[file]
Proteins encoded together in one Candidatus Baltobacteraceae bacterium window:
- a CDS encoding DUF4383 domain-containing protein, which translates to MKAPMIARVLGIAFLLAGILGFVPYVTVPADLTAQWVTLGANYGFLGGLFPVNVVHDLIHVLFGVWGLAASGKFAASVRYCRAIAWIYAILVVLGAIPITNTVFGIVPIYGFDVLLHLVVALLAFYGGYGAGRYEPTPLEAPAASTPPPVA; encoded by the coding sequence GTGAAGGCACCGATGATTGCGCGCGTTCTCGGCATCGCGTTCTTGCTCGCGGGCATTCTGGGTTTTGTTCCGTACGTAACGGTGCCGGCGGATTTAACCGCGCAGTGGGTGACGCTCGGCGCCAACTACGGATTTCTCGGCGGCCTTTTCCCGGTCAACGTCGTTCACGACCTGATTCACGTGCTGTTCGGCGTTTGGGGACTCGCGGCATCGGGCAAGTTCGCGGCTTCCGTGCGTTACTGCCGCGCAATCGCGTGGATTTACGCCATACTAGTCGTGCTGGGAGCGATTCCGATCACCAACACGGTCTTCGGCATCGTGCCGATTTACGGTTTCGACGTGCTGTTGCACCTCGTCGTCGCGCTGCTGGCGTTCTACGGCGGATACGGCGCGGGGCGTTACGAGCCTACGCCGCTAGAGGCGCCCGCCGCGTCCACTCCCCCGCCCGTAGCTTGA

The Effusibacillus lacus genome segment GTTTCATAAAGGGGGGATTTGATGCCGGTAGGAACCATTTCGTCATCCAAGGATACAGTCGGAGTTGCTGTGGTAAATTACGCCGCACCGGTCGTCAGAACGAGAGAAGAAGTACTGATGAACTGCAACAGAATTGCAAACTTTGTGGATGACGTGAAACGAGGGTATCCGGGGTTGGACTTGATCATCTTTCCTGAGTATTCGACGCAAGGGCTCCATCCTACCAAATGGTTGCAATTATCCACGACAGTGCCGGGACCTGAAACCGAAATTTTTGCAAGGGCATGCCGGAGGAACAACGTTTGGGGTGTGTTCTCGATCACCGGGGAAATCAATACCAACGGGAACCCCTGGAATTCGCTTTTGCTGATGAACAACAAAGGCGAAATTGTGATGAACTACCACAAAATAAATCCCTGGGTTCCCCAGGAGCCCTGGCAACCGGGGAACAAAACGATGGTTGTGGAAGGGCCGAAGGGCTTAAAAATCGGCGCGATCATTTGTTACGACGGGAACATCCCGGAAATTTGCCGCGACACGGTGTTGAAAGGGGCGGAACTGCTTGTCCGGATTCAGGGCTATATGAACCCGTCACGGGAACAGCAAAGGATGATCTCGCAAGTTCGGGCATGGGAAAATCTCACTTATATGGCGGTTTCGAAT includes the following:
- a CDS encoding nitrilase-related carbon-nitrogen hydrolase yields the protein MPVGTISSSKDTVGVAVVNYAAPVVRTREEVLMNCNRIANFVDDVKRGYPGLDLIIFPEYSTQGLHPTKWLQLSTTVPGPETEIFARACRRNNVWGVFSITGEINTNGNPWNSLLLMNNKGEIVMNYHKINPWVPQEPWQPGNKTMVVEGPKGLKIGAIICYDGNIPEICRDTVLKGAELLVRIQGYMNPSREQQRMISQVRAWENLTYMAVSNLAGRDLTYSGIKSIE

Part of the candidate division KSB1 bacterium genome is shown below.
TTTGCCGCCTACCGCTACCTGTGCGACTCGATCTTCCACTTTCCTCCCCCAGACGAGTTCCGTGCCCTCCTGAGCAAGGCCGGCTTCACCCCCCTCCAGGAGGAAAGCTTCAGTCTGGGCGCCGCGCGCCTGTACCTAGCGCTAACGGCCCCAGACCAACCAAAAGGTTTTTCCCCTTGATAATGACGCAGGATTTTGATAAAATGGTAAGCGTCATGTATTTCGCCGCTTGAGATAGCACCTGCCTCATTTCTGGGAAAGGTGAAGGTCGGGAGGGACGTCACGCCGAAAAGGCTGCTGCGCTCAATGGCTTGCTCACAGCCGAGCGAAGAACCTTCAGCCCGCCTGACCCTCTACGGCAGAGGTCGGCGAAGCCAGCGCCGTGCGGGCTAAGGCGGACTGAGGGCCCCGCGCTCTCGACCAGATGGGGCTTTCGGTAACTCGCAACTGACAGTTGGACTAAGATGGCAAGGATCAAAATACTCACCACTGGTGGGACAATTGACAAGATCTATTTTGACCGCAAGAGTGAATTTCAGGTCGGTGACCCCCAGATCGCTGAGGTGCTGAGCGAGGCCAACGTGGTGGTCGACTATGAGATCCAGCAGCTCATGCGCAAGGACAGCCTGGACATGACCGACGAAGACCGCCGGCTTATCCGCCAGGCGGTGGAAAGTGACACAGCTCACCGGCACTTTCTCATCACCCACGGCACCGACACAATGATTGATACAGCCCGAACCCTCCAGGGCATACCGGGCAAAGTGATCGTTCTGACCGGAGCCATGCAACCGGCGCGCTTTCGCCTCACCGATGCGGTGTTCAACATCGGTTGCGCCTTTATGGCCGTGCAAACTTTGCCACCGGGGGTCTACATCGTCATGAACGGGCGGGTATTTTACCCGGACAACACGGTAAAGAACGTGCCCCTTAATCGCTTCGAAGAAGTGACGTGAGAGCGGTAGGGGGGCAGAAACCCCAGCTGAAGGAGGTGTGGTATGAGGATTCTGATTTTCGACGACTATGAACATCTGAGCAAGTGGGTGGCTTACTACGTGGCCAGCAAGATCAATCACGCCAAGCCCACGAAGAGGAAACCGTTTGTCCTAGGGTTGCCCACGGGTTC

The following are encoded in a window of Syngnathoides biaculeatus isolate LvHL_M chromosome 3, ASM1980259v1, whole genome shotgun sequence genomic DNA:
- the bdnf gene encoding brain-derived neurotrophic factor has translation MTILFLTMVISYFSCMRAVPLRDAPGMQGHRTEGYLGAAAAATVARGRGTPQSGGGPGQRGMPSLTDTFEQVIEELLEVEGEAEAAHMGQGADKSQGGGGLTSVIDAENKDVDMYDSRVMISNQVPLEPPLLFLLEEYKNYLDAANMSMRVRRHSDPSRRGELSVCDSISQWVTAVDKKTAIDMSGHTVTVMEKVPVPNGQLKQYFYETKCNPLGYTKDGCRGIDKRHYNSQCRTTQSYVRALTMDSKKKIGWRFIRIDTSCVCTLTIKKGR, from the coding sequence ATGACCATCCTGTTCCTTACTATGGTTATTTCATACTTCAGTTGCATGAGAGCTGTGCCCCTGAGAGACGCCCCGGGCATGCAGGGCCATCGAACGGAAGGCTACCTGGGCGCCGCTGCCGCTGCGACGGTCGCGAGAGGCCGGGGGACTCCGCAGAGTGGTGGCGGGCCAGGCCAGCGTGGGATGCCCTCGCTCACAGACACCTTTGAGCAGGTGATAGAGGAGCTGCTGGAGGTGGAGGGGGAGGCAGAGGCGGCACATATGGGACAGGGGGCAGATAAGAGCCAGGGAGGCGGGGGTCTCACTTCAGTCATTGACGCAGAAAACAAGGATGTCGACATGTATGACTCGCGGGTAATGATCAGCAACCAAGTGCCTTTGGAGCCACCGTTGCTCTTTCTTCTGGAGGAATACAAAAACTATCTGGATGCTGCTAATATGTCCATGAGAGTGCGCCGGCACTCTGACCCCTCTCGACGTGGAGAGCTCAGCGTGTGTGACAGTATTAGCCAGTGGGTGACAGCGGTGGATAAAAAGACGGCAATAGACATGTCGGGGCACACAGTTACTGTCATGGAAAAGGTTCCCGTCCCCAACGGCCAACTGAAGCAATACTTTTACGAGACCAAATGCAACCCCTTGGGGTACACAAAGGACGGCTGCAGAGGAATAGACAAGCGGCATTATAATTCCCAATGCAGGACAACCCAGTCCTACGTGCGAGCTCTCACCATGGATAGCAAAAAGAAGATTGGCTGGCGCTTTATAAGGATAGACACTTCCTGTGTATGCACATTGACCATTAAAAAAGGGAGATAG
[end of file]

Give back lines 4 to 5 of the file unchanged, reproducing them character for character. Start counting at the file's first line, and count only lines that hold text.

- a CDS encoding nitrilase-related carbon-nitrogen hydrolase yields the protein MPVGTISSSKDTVGVAVVNYAAPVVRTREEVLMNCNRIANFVDDVKRGYPGLDLIIFPEYSTQGLHPTKWLQLSTTVPGPETEIFARACRRNNVWGVFSITGEINTNGNPWNSLLLMNNKGEIVMNYHKINPWVPQEPWQPGNKTMVVEGPKGLKIGAIICYDGNIPEICRDTVLKGAELLVRIQGYMNPSREQQRMISQVRAWENLTYMAVSNLAGRDLTYSGIKSIE

Part of the candidate division KSB1 bacterium genome is shown below.